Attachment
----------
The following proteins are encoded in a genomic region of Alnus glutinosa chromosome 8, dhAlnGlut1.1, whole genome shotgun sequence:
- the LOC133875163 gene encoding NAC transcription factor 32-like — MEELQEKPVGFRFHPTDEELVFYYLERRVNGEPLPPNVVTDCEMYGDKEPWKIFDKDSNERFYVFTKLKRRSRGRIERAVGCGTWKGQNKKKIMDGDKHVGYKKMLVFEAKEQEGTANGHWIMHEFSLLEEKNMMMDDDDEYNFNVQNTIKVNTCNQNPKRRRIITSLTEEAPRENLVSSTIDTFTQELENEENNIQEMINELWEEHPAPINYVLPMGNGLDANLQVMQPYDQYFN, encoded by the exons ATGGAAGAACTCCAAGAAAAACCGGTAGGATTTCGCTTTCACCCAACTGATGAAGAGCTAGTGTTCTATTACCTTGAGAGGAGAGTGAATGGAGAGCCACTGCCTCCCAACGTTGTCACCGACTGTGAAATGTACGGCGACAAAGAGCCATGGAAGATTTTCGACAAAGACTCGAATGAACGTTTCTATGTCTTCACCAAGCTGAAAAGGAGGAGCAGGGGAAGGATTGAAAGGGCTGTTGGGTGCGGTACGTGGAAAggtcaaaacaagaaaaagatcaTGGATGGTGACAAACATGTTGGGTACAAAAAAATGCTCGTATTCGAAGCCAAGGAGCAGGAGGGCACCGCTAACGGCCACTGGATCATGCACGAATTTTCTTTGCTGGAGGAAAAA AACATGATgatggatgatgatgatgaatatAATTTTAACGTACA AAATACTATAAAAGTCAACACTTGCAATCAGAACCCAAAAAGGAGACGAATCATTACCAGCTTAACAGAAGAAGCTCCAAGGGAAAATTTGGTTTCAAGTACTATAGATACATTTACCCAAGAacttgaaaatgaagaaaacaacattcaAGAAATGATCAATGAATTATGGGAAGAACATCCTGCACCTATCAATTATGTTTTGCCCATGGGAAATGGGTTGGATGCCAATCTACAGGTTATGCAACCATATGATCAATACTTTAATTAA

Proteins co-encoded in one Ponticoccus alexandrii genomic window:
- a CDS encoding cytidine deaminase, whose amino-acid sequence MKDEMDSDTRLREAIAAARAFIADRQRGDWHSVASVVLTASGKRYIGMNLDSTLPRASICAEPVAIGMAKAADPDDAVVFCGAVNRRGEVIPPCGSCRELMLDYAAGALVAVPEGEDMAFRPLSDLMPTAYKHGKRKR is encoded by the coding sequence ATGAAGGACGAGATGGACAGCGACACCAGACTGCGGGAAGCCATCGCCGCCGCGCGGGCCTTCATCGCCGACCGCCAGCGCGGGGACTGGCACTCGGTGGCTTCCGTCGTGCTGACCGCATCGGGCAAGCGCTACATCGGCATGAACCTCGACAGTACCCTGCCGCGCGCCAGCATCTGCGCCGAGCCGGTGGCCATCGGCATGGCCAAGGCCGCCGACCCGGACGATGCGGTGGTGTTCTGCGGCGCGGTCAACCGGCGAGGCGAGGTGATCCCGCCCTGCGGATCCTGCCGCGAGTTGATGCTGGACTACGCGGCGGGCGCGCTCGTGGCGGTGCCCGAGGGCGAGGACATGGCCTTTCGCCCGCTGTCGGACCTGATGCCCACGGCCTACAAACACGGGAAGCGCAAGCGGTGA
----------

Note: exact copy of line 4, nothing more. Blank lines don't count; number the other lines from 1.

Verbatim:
- a CDS encoding cytidine deaminase, whose amino-acid sequence MKDEMDSDTRLREAIAAARAFIADRQRGDWHSVASVVLTASGKRYIGMNLDSTLPRASICAEPVAIGMAKAADPDDAVVFCGAVNRRGEVIPPCGSCRELMLDYAAGALVAVPEGEDMAFRPLSDLMPTAYKHGKRKR is encoded by the coding sequence ATGAAGGACGAGATGGACAGCGACACCAGACTGCGGGAAGCCATCGCCGCCGCGCGGGCCTTCATCGCCGACCGCCAGCGCGGGGACTGGCACTCGGTGGCTTCCGTCGTGCTGACCGCATCGGGCAAGCGCTACATCGGCATGAACCTCGACAGTACCCTGCCGCGCGCCAGCATCTGCGCCGAGCCGGTGGCCATCGGCATGGCCAAGGCCGCCGACCCGGACGATGCGGTGGTGTTCTGCGGCGCGGTCAACCGGCGAGGCGAGGTGATCCCGCCCTGCGGATCCTGCCGCGAGTTGATGCTGGACTACGCGGCGGGCGCGCTCGTGGCGGTGCCCGAGGGCGAGGACATGGCCTTTCGCCCGCTGTCGGACCTGATGCCCACGGCCTACAAACACGGGAAGCGCAAGCGGTGA